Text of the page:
• Pepperdine Report on K-12 California Schools

    “In Alameda City Unified [School District], 28% of the FTE teacher positions are in excess of the number necessary to meet the reported average class size…”

    Full Report

    Oakland Education Blog Breakdown

    AUSD section of report

  • Betty

    Alameda has 9,000 school age children and the AUSD annual budget is 80 million and this tax will increase it to 92 million. How much of this goes to the actual education of the child and what goes to administration?
    My sister is a principle in CA and her school was closed due to the fact the max. students the school could hold was 330 and it needed 360 students to break even. Are these small schools like Franklin in this situation?
    I have a real problem with AUSD because it seems they spend alot of money unwisely.

  • Barb

    During the last school closures, Franklin and Paden were both closed due to the fact that they didn’t break even. Although the parents there were more vocal (as now) AUSD couldn’t show that is was cost effective to keep those schools open. In effect, both receive a subsidy from the other schools, and students at those schools.
    Thank you Action Alameda for the Pepperdine Report and Analysis. It makes perfectly clear that the teachers unions have the most to lose if the Parcel Tax doesn’t pass. Not the students.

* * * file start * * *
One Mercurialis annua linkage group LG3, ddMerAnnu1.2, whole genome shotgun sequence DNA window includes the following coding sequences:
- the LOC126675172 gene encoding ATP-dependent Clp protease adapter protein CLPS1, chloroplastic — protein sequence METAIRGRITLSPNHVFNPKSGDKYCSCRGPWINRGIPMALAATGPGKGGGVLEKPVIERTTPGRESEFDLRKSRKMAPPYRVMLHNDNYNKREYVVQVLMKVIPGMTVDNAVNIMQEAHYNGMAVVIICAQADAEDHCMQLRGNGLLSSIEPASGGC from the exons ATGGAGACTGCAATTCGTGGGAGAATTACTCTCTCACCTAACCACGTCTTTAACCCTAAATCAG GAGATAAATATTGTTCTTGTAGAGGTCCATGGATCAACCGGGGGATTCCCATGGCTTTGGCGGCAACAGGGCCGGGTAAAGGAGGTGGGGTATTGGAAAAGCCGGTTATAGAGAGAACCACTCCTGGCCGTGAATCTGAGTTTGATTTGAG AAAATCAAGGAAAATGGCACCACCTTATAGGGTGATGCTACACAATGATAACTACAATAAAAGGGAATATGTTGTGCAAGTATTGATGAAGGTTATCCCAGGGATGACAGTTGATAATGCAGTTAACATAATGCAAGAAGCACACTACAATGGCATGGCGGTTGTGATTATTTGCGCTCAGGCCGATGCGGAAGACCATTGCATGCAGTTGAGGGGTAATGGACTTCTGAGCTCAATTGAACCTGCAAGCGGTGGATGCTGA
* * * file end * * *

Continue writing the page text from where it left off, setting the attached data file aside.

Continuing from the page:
It goes much farther than this. Apparently the parents buy the school district’s spin, hook, line and sinker, without questioning it. The parents are so indoctrinated by AUSD’s “the sky is falling” approach, that they don’t look to the facts such those in the Pepperdine report prepared by real educators seeking solutions.

    Instead of campaign pieces of happy children sitting in classrooms, the Alameda Education Assocoiation should send the Pepperdine Report to every voter so that they know truly what the are voting for: More teachers not teaching, and more administrators.

  • hobnob

    Is that 9000 school age children that are going to the public schools only? Or do they include the children that go to charter schools and the catholic school we have in Alameda (didn’t eve know we had a catholic school in Alameda!)